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Mainstreaming Climate Change Adaptation in India

Climate change is strongly impacting India. In 2016, southern states faced crippling droughts, which extended to almost half the country in 2017. And last year, Kerala and parts of Karnataka experienced terrible flooding. These trends highlight the need for adaptation to occur more rapidly, and at scale.

One way to achieve this is to integrate adaptation into the everyday functioning of sectors so that their efforts are protected against the negative impacts of climate change. While this concept of ‘mainstreaming’ is not new, it is not taking place at the scale that is required. In some instances, adaptation is integrated into the policies and planning documents, but not implemented in action. Evidence-based research on what can enable implementation can help accelerate the uptake of mainstreaming.

To complement this research, WRI India’s working paper, Mainstreaming Adaptation in Action: Case Studies from Two States in India, highlights examples of where mainstreaming has been achieved in India, looking into two examples from the states of Madhya Pradesh and Uttarakhand. One case study investigated how the Department of Animal Husbandry in Madhya Pradesh addressed the dwindling productivity of milk-producing cows. Through the process of developing the State Climate Change Action Plan the department realised that the imported cow species that comprises the majority of the cattle in the state were not very tolerant to heat stress and decided to slowly shift the cattle from imported species to indigenous species which, although they produce lower quantities of milk, are more heat tolerant and able to produce milk even in periods of higher temperatures.

A second case study looked at a pilot project implemented by the Forest Department in Uttarakhand which focused on building the adaptive capacity of forest-dependent communities. The Forest Department was instrumental in the State Climate Change Action Plan development process which enabled them to build capacity to become the coordinating and implementing body for this mainstreamed project, which included interventions by multiple departments. The project focused on building capacity at the local level by involving members from the Gram and Van Panchayats. For instance, the project increased water storage and access for communities and helped diversify their crops and cropping methods in ways that better enable them to withstand extreme weather events.

The paper, launched at WRI India’s annual event – Connect Karo 2019, highlights findings from these two case studies that can serve as examples for other states and sectors and accelerate adaptation across India. As part of the launch event, a panel discussion with key research institutes working on the topic of mainstreaming adaptation in India and representatives from states and the central government shared perspectives on the process and outcomes of mainstreaming adaptation into development in India.

The discussions highlighted several important elements that are required to ensure accelerated mainstreaming of adaptation going ahead:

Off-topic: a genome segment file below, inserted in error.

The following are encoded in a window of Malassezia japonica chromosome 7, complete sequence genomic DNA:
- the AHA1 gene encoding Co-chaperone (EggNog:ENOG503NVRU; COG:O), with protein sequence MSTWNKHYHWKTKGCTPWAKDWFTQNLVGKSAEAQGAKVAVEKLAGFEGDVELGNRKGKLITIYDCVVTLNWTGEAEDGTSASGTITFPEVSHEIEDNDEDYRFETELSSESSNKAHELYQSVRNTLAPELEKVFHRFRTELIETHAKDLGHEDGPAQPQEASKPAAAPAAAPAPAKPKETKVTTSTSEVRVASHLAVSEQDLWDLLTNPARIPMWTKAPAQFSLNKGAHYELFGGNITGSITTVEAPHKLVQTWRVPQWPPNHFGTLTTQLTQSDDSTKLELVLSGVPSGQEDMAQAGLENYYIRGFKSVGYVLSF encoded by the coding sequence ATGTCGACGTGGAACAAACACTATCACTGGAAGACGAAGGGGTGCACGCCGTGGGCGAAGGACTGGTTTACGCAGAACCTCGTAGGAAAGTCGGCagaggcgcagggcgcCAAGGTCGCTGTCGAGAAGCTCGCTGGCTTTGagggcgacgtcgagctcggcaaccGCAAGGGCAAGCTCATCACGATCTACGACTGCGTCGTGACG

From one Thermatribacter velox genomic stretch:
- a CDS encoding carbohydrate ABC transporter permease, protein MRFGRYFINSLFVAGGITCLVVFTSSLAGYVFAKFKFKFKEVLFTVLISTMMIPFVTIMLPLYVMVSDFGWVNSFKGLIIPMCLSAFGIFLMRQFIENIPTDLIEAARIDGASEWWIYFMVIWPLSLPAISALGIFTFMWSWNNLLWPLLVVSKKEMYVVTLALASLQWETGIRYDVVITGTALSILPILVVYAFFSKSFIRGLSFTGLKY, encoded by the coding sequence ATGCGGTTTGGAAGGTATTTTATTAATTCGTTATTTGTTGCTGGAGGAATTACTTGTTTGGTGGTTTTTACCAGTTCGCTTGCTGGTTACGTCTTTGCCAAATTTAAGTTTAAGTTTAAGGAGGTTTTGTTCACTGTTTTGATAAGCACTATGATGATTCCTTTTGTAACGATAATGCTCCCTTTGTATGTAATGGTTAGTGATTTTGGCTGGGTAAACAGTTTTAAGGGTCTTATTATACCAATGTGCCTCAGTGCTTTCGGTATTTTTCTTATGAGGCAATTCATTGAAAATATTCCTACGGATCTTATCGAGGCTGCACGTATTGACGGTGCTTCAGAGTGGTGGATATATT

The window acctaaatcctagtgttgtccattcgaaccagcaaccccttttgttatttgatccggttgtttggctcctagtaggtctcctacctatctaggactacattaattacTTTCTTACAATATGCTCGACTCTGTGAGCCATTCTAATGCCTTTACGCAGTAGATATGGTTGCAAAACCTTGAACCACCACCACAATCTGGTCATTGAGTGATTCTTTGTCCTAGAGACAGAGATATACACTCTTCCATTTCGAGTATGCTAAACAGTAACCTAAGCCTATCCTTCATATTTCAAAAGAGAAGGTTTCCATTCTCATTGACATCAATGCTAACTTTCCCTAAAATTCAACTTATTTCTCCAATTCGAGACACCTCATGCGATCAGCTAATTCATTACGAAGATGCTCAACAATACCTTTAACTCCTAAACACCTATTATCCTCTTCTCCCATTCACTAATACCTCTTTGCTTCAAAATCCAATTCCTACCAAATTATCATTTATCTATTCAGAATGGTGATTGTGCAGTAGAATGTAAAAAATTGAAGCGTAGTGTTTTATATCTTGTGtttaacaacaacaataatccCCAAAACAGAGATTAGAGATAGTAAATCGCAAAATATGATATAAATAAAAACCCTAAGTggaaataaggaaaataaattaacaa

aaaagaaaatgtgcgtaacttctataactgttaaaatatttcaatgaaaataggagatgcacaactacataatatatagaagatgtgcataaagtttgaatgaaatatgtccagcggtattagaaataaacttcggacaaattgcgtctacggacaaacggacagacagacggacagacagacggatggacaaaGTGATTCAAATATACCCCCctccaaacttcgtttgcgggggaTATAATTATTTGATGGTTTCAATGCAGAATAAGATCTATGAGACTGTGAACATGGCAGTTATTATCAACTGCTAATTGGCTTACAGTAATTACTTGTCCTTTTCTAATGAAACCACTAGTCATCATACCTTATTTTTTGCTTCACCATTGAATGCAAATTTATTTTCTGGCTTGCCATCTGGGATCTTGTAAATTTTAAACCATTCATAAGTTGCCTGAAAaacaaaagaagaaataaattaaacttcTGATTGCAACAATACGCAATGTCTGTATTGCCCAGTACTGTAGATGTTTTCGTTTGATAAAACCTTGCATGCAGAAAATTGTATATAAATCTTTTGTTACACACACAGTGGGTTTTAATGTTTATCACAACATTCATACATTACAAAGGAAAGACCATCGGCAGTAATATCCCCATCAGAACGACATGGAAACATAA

1. There is a need to include the broader development sector in adaptation conversations. To normalise and catapult mainstreaming to scale we need sectoral departments such as agriculture, water, forests and health to be part of these conversations. Their involvement will highlight entry points for mainstreaming, as well as implementation gap and finance needs to the adaptation community. We also need to identify more cross-cutting areas and policies to increase coordination, which is key for accelerating work on climate change.
  2. Climate change science and good practice needs to percolate more to the local level for successful mainstreaming. For instance, for local authorities interested in integrating adaptation action, data needs to be available at the local level – village, block and districts. Also, access to data needs to be followed by capacity building to analyse this data and make decisions based on this analysis. There is a definite need to promote more peer-to-peer learning within the country and discussions need to be facilitated amongst the different state climate change cells and knowledge centres so that good practices can be shared.
  3. India is one of the few countries that has a dedicated National Adaptation Fund for Climate Change (NAFCC). However, the limited nature of the funds available under the NAFCC cannot make a difference at scale as a stand-alone resource. The projects conceived under NAFCC should be designed creatively to involve state departments along with provisions to bring additional departmental resources. To bring change at scale, NAFCC should broaden its criteria for funding and be willing to invest resources in building alliances and cooperation amongst stakeholders to trigger effective implementation on the ground.
  4. There is a need to quantify how much finance is needed for India’s adaptation actions. Currently, most of the adaptation activities are financed by the public sector. The private sector is not forthcoming because of the intangible nature of adaptation benefits. There is a need to identify how to leverage existing budgets, encourage blended finance models and more public private partnerships, as well as incentive schemes to fill the adaptation implementation gap.

The institutionalisation of adaptation at different levels is the key to successful climate action. There cannot be a better time to bring these perspectives to bear. States have been mandated to review and revise their State Action Plans, and herein lies an opportunity to make substantive headway in achieving India’s Nationally Determined Contributions and the Sustainable Development Goals.

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